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Dr. Adam Schwartz

PhD (University of Chicago)

Associate Director (JAS), Assistant Professor, Department of Chinese Language and Literature

Funding:

  • Early Career Scheme 
    HKD 320,000

Abstract

  • The Huayuanzhuang East oracle bone inscriptions, discovered in 1991 and published in six folio volumes in 2003, are a synchronically compact and unified corpus of 2,452 individual divination accounts inscribed on 529 (345 completely intact) turtle shells and bovine scapulae. Produced during the late Shang period (ca. 1250-1045), China’s first historical dynasty, and sanctioned under the patronage of an adult male of the royal family, this recent discovery now stands as one of the most important epigraphic finds in the history of Early China studies. What the field of Early China has needed for quite some time is more intact oracle bone discoveries that leverage a corpus-based and data-driven approach to make a systematic and holistic study of the language of the inscriptions from the perspective of the experts who produced them. A clear model of what the inscriptions mean is required before proceeding to do other things with them.
              The ideal Shang oracle bones are those that have come to us unbroken and with their full context of other shells and pieces. Prior to this discovery such conditions have been rare. Although they had become disjointed and separated during their disposal, the majority of the inscriptions can be linked together in integral divination sets that lead to reconstructed timelines that span periods of weeks or months. The reorganized materials produce what is essentially China’s earliest daily planner. The divination accounts are remarkably linguistically transparent and well preserved, homogeneous in orthography and content, and published to an unprecedentedly high standard, which makes them ideal material for reading the epigraphic texts and explaining their language. Scholarship on the language and grammar of oracle bone divinations produced on behalf of royal family members, which comprises approximately five percent of the total inscriptional corpus and is the type to which the Huayuanzhuang East inscriptions belong, is understudied and can be woven neatly into well-established scholarship on the language of oracle bone divinations produced for the Shang kings. This project will enhance our knowledge of Shang oracle bone language, still very imperfectly understood, as well as to contribute in important ways to knowledge about Shang divination practices, the methods of scribes and diviners, and the daily life and concerns of the powerful patrons whose hopes and fears drove the divination process.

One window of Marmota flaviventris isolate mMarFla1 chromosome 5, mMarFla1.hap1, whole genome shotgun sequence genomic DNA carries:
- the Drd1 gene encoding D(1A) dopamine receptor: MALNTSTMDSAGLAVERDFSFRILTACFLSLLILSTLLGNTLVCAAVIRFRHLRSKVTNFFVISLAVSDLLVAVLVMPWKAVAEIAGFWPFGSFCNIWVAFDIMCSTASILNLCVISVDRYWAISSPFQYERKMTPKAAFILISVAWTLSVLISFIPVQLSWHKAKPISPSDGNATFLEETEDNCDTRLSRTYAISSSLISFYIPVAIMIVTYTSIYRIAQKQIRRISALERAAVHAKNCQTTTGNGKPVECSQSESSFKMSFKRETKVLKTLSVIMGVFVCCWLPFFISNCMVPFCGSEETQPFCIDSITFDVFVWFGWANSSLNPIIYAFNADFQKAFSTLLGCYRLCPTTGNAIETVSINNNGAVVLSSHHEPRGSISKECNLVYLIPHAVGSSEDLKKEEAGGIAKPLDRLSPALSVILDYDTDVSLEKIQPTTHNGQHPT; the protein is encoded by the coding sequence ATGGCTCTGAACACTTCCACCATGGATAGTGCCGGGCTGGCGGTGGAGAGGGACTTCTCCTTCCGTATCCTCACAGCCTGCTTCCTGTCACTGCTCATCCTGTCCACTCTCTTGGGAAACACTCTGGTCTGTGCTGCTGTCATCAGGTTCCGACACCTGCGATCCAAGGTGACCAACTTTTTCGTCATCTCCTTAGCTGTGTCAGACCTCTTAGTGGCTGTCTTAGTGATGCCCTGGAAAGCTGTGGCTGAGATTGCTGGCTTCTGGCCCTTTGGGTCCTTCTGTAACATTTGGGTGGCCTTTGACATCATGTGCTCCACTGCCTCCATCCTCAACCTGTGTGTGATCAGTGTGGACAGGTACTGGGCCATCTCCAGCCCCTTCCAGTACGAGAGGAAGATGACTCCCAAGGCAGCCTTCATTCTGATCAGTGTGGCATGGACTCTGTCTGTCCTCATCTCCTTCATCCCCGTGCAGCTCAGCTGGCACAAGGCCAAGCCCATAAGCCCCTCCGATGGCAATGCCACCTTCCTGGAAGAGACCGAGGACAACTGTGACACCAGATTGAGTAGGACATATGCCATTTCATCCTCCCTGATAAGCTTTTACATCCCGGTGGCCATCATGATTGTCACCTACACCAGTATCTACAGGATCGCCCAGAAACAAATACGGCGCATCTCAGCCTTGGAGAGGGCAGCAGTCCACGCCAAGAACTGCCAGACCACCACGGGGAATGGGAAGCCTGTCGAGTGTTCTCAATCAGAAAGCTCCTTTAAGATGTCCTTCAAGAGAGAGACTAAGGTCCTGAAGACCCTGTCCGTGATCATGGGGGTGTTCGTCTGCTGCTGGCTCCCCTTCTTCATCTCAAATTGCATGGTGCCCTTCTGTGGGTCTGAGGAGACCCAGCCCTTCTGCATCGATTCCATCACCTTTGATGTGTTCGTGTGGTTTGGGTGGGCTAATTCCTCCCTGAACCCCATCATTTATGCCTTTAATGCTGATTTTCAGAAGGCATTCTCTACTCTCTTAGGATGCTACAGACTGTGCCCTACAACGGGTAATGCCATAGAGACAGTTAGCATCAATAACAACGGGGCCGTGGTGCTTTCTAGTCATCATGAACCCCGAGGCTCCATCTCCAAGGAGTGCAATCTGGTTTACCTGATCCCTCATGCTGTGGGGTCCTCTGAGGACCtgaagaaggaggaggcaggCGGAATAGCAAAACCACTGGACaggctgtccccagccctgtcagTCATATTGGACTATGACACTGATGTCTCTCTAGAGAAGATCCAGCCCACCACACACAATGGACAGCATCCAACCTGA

Methodology

  • The project involves working with complete divination sets and exploring the way in which individual divinations within the set differed. I apply the research methodology of David S. Nivison who proposed what he called a “sound methodology”; namely, that “when two sentences look different…we ought if possible to assume that they are different. There is a converse to this principle: when two sentences look the same…we ought not to assume that they are different.”

Interdisciplinary expertise

  • China studies (Early China), ancient world studies, paleography, divination and scribal culture, transmission of expert knowledge, archaeology